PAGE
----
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LEWISBURG, Pa. - A delegation of students, faculty and staff traveled on a service-learning trip to Nicaragua this month, handing out medicine to patients at a clinic, making concrete blocks and putting the finishing touches on a spinning factory to provide jobs for the local community. And "Flat Bucky" was there to make his debut.
The sketched and laminated version of the Bucknell University mascot accompanied the Bucknell Brigade to Nicaragua as part of an effort to raise awareness about service-learning and civic engagement opportunities at the University. Modeled after the fictional character Flat Stanley in the book by Jeff Brown, in which a little boy is "flattened" by a bulletin board and sent by his family in the mail to visit friends, Flat Bucky is intended to draw attention to the many service projects going on at Bucknell, including those organized by the University and initiated by students.
"The students on the Brigade really embraced the idea of Flat Bucky," said Kristine Kengor, Bucknell's assistant director of service-learning. "They took photos with him while they were working and on our travel days. Flat Bucky was seen digging a trench for a water line, packing cotton for the spinning cooperative, making cement blocks for paving, and seeing patients at the health clinic in Nueva Vida. Bucky also played tourist with the group, visiting the rural village of El Porvenir, the volcano at Masaya, and cultural sites around Managua."
Throughout the week, students were processing many difficult concepts, such as visiting with children who live at a municipal dump in Managua and experiencing for the first time a place where the majority of people live on less than a dollar a day, Kengor said.
"Without detracting from the severity of the situation, Flat Bucky helped students to lighten the mood and gave the group something to laugh and joke about," Kengor said. "By the end of the week, we had determined that Bucky was in solidarity with the workers of Nicaragua. The Bucknell students were doing some incredible work, and Flat Bucky allowed them to celebrate that work in an appropriate way."
Many elementary schools have encouraged students to color and cut out their own Flat Stanley and take him with them as they explore new places. A third-grade teacher in Ontario, Canda, Dale Hubert, coordintates the Flat Stanley Project, which encourages students to write letters about their travels. The Office of Civic Engagement is encouraging Bucknellians to take Flat Bucky places where they are doing service.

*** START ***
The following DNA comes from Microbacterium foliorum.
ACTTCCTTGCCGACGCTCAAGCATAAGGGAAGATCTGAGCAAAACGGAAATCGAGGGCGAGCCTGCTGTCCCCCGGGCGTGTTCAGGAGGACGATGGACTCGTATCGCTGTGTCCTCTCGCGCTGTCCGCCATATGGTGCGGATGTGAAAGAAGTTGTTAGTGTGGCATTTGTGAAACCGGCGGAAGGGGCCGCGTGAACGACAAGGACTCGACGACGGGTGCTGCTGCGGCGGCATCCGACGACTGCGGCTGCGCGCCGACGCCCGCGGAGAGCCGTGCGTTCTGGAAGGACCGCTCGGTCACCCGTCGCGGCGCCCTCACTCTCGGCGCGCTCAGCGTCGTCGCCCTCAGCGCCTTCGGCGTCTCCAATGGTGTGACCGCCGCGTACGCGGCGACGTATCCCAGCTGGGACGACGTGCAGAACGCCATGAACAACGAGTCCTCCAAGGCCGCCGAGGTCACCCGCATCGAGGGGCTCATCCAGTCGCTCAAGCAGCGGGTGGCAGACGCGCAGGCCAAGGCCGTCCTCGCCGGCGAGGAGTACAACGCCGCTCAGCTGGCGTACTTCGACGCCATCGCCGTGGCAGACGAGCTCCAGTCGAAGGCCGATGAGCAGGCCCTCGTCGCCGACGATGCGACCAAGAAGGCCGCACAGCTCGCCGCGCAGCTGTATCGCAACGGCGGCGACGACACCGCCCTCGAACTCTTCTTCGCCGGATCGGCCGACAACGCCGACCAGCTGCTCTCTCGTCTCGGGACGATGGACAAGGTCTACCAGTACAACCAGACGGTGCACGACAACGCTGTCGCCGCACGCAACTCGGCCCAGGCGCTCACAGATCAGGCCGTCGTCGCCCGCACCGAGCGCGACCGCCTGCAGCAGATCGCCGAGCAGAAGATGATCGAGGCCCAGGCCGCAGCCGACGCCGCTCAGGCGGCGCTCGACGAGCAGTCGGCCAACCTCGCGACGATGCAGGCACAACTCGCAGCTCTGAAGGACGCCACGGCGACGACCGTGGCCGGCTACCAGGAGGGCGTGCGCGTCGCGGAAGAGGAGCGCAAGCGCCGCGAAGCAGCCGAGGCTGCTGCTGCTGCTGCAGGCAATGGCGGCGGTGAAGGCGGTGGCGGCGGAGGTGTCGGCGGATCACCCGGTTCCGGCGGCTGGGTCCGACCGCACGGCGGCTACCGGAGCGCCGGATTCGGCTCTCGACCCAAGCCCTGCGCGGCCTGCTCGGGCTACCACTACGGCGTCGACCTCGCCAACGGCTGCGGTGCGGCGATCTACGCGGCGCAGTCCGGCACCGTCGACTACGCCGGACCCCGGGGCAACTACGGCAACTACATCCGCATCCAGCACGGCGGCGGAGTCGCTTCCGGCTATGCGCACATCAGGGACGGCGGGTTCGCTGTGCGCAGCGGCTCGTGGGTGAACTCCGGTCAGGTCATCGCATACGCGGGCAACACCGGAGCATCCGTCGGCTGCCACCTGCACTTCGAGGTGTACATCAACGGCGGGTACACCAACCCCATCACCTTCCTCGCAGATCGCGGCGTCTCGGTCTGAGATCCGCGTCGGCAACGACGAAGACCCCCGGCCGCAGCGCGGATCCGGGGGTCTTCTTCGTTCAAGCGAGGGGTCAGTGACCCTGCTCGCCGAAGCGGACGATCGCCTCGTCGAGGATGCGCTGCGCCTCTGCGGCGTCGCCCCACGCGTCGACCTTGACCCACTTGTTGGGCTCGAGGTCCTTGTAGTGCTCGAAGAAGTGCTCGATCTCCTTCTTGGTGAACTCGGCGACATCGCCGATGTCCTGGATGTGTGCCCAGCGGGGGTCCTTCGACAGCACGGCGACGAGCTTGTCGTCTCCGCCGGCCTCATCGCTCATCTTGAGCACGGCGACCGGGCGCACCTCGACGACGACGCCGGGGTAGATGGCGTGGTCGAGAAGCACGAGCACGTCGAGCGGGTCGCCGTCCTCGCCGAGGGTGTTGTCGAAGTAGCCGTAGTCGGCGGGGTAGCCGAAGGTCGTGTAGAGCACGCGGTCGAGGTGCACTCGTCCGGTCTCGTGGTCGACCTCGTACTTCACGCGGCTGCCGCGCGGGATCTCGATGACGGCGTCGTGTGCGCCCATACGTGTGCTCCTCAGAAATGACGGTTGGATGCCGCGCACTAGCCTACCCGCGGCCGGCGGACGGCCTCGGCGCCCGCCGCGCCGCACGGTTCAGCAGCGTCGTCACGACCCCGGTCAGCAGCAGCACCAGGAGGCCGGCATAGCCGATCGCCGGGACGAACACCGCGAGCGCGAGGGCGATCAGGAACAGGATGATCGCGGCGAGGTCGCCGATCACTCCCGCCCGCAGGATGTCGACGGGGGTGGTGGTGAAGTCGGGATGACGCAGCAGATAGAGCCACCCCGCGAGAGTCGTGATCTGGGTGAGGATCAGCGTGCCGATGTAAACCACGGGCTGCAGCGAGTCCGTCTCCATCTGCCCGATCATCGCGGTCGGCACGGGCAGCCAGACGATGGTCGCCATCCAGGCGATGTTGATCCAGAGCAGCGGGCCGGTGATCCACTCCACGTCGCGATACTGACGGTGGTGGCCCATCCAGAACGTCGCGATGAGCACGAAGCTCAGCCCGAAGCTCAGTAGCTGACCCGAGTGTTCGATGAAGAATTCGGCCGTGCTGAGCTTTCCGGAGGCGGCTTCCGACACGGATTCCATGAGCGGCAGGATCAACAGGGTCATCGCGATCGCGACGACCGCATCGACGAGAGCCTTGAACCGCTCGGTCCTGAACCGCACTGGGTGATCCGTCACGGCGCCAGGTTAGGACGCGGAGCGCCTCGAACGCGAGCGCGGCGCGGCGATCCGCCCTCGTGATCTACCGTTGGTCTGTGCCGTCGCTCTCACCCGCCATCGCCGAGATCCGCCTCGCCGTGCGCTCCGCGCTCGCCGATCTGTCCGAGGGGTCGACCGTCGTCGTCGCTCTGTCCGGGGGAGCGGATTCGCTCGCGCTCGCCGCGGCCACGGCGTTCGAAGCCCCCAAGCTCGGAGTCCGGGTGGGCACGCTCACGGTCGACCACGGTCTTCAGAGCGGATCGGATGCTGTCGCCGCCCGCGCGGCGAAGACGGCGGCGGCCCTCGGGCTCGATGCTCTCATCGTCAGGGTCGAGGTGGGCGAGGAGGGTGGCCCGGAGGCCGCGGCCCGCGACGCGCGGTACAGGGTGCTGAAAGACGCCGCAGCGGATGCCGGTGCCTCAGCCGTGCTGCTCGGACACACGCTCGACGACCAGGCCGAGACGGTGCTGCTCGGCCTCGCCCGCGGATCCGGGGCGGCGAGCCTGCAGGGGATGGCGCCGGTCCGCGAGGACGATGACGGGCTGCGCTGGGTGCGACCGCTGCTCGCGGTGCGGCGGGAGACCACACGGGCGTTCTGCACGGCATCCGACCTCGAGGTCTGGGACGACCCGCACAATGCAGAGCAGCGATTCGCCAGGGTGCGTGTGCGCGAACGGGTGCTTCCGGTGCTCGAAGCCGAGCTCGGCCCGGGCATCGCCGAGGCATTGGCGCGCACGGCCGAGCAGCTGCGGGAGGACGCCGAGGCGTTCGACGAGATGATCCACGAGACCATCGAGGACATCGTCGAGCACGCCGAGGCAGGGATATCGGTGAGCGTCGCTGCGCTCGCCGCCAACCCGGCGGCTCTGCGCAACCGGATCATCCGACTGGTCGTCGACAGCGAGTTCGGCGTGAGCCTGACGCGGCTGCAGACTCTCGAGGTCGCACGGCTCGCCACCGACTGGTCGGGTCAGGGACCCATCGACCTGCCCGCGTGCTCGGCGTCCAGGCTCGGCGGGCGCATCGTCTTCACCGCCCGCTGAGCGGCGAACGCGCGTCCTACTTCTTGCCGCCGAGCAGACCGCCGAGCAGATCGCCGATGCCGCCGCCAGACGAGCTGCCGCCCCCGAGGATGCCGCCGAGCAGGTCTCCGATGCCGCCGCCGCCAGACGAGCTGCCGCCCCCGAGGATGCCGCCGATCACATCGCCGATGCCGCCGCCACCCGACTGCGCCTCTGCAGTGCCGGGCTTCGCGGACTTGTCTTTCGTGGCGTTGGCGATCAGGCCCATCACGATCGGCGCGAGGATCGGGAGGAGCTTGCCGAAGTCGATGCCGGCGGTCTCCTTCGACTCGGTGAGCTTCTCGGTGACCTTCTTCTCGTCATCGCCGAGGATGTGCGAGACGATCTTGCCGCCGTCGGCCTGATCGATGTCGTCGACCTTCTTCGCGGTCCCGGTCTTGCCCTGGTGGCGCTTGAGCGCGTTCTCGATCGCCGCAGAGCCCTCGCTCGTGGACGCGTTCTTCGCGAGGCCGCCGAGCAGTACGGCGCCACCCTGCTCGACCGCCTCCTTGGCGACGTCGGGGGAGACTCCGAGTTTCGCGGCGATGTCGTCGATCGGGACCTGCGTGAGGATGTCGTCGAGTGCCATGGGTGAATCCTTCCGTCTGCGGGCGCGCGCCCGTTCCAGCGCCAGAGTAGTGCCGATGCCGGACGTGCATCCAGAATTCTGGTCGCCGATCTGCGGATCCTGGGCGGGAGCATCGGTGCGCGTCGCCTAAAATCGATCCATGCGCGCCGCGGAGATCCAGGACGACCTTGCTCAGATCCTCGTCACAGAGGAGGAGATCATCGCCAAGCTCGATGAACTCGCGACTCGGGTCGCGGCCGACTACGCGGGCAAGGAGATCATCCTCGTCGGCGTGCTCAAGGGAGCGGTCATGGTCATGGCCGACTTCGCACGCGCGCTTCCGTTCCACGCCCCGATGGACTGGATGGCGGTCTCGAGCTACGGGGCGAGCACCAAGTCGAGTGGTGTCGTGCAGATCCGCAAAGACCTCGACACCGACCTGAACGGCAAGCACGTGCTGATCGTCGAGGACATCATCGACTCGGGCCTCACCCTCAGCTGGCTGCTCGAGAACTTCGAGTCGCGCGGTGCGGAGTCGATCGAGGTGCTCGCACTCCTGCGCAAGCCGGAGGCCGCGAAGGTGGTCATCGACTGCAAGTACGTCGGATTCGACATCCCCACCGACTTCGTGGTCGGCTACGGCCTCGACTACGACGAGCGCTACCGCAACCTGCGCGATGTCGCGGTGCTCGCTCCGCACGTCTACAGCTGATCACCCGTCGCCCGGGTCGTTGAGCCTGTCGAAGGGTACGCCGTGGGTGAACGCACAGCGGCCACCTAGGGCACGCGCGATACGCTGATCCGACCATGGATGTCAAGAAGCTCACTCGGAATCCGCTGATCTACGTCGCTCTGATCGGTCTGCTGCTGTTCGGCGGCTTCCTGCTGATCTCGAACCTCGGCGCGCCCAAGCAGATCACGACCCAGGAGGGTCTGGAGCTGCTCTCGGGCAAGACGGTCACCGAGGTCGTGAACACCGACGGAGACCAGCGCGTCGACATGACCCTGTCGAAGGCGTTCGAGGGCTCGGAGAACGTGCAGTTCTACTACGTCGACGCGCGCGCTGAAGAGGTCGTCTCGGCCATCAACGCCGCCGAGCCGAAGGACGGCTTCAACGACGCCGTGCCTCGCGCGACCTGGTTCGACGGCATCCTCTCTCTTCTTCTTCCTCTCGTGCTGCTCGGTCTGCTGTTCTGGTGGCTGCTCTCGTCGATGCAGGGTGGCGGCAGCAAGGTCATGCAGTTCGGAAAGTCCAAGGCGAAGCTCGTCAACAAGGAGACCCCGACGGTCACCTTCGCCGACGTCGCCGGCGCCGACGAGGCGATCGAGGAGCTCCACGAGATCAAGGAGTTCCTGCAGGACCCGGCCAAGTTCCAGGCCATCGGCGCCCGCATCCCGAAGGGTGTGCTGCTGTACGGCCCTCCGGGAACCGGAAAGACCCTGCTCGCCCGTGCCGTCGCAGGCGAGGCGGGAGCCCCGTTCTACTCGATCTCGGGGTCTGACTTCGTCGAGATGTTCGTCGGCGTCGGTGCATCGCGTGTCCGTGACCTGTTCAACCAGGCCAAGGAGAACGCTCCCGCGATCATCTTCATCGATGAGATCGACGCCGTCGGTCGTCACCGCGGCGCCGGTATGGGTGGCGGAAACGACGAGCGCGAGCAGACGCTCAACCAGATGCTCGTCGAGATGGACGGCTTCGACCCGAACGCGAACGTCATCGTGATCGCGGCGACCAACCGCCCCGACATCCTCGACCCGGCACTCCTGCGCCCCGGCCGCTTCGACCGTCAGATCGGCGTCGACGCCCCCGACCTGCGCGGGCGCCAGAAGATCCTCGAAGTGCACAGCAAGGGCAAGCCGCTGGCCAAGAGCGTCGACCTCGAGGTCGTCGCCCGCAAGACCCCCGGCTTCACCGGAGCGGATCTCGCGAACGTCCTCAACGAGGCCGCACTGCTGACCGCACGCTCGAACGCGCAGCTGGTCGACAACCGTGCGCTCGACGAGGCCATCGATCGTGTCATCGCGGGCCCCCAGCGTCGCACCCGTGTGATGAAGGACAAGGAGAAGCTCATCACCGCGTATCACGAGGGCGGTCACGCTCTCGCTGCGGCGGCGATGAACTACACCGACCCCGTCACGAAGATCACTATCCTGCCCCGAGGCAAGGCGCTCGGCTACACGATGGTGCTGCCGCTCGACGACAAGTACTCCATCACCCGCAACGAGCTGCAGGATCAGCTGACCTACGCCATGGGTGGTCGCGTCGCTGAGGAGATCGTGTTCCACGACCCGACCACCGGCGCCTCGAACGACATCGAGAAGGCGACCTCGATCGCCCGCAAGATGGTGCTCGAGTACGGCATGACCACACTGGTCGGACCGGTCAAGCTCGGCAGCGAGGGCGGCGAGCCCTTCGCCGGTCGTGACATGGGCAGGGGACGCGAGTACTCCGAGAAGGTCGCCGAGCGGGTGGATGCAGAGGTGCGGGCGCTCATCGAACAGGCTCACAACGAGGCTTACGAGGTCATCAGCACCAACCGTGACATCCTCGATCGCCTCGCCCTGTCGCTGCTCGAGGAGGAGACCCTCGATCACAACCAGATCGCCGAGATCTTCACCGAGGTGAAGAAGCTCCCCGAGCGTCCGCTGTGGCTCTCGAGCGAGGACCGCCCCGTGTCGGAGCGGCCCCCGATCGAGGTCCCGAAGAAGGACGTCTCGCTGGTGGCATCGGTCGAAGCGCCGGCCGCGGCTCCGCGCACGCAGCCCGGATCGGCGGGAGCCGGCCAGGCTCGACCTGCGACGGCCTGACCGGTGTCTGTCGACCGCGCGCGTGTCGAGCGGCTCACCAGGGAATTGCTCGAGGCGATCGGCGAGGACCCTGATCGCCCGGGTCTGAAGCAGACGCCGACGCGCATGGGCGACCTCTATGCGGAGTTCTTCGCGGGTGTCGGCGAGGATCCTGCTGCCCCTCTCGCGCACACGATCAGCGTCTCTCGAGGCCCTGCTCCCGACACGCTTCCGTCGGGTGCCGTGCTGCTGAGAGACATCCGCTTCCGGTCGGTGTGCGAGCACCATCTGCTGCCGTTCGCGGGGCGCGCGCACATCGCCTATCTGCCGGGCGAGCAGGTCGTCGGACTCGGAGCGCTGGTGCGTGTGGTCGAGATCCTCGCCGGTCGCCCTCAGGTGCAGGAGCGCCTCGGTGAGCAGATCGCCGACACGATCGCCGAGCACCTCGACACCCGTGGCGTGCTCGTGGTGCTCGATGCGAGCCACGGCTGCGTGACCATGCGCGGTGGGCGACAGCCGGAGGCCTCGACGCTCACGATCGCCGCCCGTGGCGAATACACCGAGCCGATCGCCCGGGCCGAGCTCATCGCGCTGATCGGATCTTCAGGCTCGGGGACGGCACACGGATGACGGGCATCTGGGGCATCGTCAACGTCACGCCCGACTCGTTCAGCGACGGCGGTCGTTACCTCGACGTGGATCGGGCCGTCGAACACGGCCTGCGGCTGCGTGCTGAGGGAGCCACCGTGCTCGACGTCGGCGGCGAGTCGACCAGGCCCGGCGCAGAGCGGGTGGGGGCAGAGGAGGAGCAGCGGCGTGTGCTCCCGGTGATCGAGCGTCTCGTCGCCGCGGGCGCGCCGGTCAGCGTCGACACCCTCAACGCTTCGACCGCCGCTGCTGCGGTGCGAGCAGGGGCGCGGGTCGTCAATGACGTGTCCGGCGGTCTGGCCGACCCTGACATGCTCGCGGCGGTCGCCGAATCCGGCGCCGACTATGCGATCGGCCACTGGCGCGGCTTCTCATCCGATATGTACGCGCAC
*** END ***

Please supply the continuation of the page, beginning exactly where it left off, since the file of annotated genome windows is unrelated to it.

"There may be some initiatives we don't know about," Kengor said. "This is a way to learn about the projects."
Bucknellians may contact the Office of Civic Engagement to borrow Flat Bucky and in exchange take photos of themselves with him as they are engaged in service-learning. The photos will be posted on the Office of Civic Engagement's webpage and Facebook page and elsewhere on the University website.
Bucknell has a long history of civic engagement, and the University recently received the 2010 Community Engagement Classification from the Carnegie Foundation for the Advancement of Teaching in recognition of its exceptional commitment to community service, educational outreach and service-learning.
For the past 10 years, students, faculty and staff have traveled to Nicaragua twice each year to help survivors of Hurricane Mitch rebuild their community through sustainable businesses, health clinics and educational outreach. For five years, groups have traveled to New Orleans to build and rebuild houses for survivors of Hurricane Katrina.
In the 2009-10 academic year, 1,438 students participated in service-learning programs, and 35 faculty taught courses that incorporate a service-learning component. Students in those courses completed more than 11,000 hours of community service.
One such program, Community Harvest, has provided hot meals for 200 people in the Milton area each week in partnership with Parkhurst Dining Service, St. Andrew's United Methodist Church and local organizations.
Scholars in Service, an educational award program supported by AmeriCorps, provides funds for about a dozen Bucknell students to offset tuition costs, school loans or the cost of books and school supplies. These students commit to providing at least 300 hours of community service.
"Civic engagement really helps people to have a tangible experience with what they're learning," Kengor said. "We're often asking students to think about things that challenge their world views and thoughts. This gives them an outlet to put some action to that thought."
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